We love duck (if it is on the menu then my daughter will always order it) but I rarely cook it at home, however it is now becoming much more easily available and also a little less expensive. When we saw Rick Stein cook this recipe on television we all commented on how delicious it sounded. I tried very hard, but could not find the recipe anywhere online. I am not sure how I managed to find it, but was delighted to discover that the Yorkshire Foodie had made a version using chicken rather than duck. Having tried and enjoyed this chicken version I decided the original duck recipe would be perfect for the special meal I was planning for my mother’s birthday (to be followed by Cherry & Rosewater Pavlova Meringue Roulade).
The original recipe comes from Rick Stein’s Far Eastern Odyssey. For the chicken version I used meaty chicken thighs. I also squeezed fresh orange juice: one orange per person but it would be easier and probably just as good to use concentrated orange juice. I used less chilli than in the original recipe to give just a little heat. The meat should be, in Rick Stein’s words: ‘meltingly tender’. His total cooking time given for the duck pieces is 2hrs, which seems rather long: I was happy with the results I got from about 1½hrs in total. Obviously the chicken thighs cook much more quickly. The sauce should thicken naturally as it reduces, however it can be thickened using cornflour if necessary although this should not be a very thick sauce. Mix 1tsp-1tbsp cornflour with a little cold water, gradually add spoonfuls of the sauce into the cornflour/water mixture and then return this mixture to the remainder of the sauce inthe pan, stirring continuously until the mixture thickens very slightly. A little more cornflour can be added, in the same way, if it does not thicken: add more water if the sauce is too thick. Certainly rice is perfect as a side dish (I cooked Thai Jasmine, which is widely available). The chicken version was served with steamed broccoli but for the duck I wanted to serve a vegetable dish from the region. My research drew a blank so eventually I opted for a simple Chinese Style Stir Fry using a selection of vegetables: onion, peppers, courgette, garlic and ginger. (I also cooked a few chips on the side to keep a diner who was not keen on rice happy!) I like it when recipes are unusual, simple and delicious and this is all of these, plus it gets favourable compliments: what more does a cook want! Perhaps I will be cooking duck a little more often now.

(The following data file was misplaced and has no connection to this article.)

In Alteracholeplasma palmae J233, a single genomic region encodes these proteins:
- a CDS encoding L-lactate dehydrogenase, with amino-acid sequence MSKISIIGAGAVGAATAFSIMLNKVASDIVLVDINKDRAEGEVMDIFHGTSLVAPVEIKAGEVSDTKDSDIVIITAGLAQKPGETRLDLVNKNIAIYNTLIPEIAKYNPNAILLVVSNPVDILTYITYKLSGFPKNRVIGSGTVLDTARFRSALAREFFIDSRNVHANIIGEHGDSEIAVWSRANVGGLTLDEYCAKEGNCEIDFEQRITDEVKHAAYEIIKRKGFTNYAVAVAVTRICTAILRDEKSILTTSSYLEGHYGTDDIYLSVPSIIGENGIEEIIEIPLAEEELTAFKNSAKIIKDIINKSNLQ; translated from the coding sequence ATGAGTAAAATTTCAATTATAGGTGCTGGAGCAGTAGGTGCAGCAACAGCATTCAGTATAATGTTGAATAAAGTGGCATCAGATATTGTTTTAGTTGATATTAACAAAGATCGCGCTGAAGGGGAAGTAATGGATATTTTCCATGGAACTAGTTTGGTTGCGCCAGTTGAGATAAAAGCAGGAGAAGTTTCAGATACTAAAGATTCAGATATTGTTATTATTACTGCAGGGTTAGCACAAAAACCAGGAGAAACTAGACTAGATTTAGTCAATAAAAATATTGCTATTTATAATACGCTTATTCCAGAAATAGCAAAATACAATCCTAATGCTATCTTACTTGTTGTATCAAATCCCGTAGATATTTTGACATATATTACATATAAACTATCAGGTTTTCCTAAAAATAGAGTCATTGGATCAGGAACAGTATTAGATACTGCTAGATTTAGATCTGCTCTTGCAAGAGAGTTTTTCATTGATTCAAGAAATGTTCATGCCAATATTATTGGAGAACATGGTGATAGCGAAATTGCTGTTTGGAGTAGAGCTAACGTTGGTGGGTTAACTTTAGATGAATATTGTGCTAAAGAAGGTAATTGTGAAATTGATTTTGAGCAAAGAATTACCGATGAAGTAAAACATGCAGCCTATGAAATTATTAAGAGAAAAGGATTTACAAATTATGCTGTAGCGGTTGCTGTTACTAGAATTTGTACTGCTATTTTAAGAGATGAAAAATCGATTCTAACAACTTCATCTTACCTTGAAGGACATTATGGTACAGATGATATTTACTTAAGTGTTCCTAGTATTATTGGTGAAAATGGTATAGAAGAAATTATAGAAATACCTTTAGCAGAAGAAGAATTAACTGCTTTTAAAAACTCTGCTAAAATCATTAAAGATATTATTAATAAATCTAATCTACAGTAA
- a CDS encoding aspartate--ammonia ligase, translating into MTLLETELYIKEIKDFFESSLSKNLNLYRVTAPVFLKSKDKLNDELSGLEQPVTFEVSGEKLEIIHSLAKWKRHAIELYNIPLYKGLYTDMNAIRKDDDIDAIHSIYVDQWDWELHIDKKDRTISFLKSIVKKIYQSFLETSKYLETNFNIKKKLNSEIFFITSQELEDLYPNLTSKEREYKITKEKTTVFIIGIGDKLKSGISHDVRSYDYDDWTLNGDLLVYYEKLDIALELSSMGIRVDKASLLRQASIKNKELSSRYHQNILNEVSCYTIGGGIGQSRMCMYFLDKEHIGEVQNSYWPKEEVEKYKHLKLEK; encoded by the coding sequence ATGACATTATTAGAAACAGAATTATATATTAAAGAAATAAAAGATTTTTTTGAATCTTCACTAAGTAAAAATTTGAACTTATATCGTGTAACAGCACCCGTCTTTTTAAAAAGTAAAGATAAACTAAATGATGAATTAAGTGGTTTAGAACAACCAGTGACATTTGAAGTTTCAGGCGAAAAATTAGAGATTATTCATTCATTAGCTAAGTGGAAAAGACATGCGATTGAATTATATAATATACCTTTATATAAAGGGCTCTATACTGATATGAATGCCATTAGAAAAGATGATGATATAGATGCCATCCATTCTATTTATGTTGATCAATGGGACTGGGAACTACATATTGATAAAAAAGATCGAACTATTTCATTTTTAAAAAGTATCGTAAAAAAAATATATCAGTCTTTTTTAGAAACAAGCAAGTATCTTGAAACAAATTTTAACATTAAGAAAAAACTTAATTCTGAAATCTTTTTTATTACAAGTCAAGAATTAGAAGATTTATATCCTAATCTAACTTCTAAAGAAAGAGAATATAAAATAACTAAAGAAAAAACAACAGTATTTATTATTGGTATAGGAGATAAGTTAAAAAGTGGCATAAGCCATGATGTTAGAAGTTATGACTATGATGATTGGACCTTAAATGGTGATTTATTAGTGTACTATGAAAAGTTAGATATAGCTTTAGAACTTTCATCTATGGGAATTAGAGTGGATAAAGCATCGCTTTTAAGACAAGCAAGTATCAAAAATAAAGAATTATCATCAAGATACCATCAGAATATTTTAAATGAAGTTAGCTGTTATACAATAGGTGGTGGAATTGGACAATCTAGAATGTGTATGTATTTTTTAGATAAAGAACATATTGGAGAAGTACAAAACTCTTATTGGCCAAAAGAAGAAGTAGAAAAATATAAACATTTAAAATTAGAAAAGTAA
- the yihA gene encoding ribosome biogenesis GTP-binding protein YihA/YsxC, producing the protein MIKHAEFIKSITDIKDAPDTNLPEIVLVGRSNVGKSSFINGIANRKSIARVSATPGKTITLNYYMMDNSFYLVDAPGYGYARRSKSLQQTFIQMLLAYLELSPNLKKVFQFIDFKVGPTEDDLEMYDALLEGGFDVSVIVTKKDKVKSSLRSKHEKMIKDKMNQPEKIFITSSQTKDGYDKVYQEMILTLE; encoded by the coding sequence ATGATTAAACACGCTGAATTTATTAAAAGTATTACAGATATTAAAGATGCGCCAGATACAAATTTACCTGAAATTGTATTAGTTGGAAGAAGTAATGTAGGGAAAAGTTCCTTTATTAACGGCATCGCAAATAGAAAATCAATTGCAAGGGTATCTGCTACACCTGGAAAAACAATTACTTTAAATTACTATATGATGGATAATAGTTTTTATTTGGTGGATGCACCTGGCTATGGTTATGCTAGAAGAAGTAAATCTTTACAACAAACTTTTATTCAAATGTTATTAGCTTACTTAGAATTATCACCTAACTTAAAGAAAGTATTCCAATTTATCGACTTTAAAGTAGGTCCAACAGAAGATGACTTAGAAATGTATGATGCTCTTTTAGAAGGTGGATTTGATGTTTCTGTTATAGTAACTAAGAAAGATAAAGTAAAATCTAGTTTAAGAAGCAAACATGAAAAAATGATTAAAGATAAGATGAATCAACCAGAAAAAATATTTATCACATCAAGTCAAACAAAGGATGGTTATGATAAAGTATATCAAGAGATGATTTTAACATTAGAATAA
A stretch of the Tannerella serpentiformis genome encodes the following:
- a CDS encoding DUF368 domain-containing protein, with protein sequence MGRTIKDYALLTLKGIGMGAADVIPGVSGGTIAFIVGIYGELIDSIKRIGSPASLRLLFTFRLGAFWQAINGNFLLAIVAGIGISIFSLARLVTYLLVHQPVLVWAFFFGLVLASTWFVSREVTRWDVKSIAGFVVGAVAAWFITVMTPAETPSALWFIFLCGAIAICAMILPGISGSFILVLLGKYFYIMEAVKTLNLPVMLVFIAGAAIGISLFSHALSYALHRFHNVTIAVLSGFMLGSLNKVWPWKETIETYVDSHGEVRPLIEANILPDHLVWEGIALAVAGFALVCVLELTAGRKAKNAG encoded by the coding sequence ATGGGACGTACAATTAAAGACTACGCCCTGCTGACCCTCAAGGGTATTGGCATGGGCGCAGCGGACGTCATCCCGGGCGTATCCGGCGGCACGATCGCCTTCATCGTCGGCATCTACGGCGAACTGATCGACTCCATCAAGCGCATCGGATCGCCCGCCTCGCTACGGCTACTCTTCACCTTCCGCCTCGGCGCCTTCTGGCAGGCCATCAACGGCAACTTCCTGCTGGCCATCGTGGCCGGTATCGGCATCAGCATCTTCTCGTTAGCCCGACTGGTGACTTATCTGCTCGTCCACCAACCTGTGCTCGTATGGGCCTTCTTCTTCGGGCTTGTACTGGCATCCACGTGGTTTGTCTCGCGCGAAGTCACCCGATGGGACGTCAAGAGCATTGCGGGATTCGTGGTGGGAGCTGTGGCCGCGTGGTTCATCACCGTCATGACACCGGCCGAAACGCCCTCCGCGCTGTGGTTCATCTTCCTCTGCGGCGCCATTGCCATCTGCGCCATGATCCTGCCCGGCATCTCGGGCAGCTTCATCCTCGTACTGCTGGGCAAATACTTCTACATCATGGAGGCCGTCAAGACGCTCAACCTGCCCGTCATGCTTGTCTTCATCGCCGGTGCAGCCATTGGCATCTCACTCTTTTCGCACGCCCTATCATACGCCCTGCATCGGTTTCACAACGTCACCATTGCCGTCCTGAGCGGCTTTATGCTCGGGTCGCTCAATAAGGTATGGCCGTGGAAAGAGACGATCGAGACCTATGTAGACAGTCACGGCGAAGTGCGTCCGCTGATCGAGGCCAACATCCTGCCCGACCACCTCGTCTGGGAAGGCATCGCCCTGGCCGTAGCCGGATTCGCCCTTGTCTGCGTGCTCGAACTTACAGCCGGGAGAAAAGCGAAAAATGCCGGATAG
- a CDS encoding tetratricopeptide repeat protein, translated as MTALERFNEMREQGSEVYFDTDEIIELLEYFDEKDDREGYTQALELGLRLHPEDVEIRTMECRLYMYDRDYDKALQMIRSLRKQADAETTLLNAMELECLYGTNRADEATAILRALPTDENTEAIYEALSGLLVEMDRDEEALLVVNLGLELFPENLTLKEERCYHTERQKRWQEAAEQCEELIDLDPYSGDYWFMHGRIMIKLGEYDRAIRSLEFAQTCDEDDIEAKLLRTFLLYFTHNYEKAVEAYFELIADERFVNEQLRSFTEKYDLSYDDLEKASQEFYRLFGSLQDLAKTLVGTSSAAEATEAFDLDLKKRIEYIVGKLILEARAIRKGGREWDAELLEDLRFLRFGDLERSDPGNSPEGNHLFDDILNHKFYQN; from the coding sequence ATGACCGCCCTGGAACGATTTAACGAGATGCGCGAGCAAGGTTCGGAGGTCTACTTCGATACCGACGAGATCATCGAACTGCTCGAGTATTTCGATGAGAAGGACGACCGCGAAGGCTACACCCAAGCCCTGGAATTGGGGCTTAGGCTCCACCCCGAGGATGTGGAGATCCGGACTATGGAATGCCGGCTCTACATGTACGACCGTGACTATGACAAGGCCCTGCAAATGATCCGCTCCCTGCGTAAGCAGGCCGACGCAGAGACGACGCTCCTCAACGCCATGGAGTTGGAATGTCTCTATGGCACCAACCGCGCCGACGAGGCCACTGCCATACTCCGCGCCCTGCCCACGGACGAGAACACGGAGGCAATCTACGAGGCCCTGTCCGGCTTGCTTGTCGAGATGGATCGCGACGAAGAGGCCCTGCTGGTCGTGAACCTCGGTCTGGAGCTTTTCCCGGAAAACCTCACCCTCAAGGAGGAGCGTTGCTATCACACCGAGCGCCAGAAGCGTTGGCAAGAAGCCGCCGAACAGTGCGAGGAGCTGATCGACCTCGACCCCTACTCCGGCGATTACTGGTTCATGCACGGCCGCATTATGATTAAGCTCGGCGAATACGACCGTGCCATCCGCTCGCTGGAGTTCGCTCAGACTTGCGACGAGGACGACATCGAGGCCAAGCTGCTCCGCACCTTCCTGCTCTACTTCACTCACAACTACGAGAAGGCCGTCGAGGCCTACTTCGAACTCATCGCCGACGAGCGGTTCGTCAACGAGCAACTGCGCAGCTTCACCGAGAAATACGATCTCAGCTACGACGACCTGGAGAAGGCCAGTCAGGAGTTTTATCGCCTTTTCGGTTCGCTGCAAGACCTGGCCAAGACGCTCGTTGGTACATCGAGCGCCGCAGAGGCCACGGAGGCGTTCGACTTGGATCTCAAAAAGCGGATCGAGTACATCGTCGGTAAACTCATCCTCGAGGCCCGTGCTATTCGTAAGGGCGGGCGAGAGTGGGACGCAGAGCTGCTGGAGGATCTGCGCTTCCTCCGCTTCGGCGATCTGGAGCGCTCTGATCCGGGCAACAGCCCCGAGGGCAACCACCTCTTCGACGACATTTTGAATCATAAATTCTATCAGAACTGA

Duck or Chicken Stewed in a Vietnamese Style Spiced Orange Sauce
4 Duck legs
8 Chicken Thighs or 4 chicken legs/breasts (meat can be skinned to reduce fat)
3-4 garlic cloves, crushed or finely chopped/grated
1″ piece of ginger, peeled & grated
4 Oranges, squeezed or 250ml Orange Juice from a carton
2 tbsps Thai Fish Sauce/Nam Pla
2 tsp sugar
2-3 Star Anise
½-1 small Red Chilli, finely chopped (remove seeds for less heat & a larger chilli for more)
1-2 sticks lemon grass, remove core and chop finely
2-3 Large Spring Onions, thickly sliced, for garnish
1. Heat a frying pan over a moderate heat and gently fry the pieces of meat in as little oil as possible for 3-5 minutes per side (depending on size of piece). Remove and put to one side.
2. Remove as much oil as possible from the pan: duck in particular is a fatty meat which would make the finished dish to greasy. Fat can be saved for another dish: duck fat, in particular, is popular for oven roasted potatoes.
3. Lower the heat and fry the ginger and garlic lightly for about one minute or until lightly golden, being careful they do not burn.
4. Add the orange juice, sugar, fish sauce, star anise, chilli and lemon grass. Season with black pepper. Stir well and gently bring the sauce to the boil.
5. Return the pieces of duck or chicken to the pan. Cover pan and simmer very gently for 35-40 minutes (for chicken thighs) 1¼-1½hrs (for duck or thicker chicken pieces) or until the meat is tender, removing the lid to allow the sauce to reduce a little about 10 minutes before serving. Turn the pieces of meat from time to time.
6. Cut the spring onion along the length of the white parts to give long strands (or alternatively they can be diagonally sliced). Add to the pan no more than 5-10 minutes before serving. The green parts of the onions should be cut in the same way and kept to one side for garnishing the finished dish.
7. To serve the meat should be placed on a warm serving plate and kept warm. Skim any excess fat from the sauce before finishing. If necessary, the sauce should be reduced by boiling to concentrate the flavour before it is poured over the top of the meat. If there is a large quantity of sauce then it can be lightly thickened with a little cornflour and water.
8. Scatter the reserved green spring onion pieces over the dish just before serving.